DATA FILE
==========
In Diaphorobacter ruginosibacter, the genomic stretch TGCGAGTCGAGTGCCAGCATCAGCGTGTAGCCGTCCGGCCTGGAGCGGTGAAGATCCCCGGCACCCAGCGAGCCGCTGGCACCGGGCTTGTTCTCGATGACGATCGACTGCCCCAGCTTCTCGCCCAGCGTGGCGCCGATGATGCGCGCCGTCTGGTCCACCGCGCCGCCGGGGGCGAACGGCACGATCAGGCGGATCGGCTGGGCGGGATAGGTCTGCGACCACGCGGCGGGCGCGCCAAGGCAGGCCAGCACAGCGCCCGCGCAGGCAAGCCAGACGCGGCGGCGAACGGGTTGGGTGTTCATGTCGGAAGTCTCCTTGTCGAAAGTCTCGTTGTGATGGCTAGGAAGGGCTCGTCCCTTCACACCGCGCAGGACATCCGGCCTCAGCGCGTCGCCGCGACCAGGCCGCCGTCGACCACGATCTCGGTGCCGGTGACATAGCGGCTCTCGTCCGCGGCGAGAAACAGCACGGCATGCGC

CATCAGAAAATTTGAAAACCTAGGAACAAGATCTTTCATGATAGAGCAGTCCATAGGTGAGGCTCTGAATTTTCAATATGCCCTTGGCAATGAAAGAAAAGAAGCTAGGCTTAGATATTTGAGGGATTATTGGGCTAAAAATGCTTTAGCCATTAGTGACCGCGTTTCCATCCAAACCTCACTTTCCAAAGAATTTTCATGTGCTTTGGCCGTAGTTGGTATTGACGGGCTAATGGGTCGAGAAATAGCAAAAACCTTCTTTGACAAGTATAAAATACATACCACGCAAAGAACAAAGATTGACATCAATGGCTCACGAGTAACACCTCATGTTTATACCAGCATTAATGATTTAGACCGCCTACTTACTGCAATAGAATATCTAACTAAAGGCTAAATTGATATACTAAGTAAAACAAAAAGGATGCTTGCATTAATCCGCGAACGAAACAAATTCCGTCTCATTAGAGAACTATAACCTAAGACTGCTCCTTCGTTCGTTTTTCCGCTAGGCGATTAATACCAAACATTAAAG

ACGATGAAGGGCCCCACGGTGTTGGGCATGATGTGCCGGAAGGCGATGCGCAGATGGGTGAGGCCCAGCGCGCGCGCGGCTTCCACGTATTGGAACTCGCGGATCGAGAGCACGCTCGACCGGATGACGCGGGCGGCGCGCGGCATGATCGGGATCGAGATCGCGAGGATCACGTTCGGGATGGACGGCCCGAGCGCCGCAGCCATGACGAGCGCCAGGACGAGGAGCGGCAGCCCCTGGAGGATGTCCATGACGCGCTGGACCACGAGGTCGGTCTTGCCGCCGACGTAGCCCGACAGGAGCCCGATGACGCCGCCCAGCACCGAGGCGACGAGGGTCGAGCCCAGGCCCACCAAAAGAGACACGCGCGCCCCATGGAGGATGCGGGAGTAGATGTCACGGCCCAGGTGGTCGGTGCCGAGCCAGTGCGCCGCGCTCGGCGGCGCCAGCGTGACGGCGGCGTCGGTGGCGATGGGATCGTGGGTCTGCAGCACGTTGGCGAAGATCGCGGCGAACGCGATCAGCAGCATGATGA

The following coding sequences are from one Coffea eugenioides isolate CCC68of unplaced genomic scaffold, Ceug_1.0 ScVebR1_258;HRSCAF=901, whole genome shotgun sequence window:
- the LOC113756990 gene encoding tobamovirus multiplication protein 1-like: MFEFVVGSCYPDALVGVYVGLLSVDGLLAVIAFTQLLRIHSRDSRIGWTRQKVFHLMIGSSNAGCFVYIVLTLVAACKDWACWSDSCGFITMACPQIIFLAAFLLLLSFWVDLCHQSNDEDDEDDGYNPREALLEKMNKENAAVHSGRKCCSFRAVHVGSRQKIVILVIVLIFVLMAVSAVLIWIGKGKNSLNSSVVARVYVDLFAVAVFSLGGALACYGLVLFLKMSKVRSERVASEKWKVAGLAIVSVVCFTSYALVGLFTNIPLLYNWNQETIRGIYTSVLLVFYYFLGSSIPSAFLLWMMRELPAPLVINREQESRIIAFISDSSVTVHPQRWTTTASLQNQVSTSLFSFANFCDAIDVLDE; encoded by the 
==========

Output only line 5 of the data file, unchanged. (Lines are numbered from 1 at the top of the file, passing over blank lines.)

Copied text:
- the LOC113756990 gene encoding tobamovirus multiplication protein 1-like: MFEFVVGSCYPDALVGVYVGLLSVDGLLAVIAFTQLLRIHSRDSRIGWTRQKVFHLMIGSSNAGCFVYIVLTLVAACKDWACWSDSCGFITMACPQIIFLAAFLLLLSFWVDLCHQSNDEDDEDDGYNPREALLEKMNKENAAVHSGRKCCSFRAVHVGSRQKIVILVIVLIFVLMAVSAVLIWIGKGKNSLNSSVVARVYVDLFAVAVFSLGGALACYGLVLFLKMSKVRSERVASEKWKVAGLAIVSVVCFTSYALVGLFTNIPLLYNWNQETIRGIYTSVLLVFYYFLGSSIPSAFLLWMMRELPAPLVINREQESRIIAFISDSSVTVHPQRWTTTASLQNQVSTSLFSFANFCDAIDVLDE; encoded by the 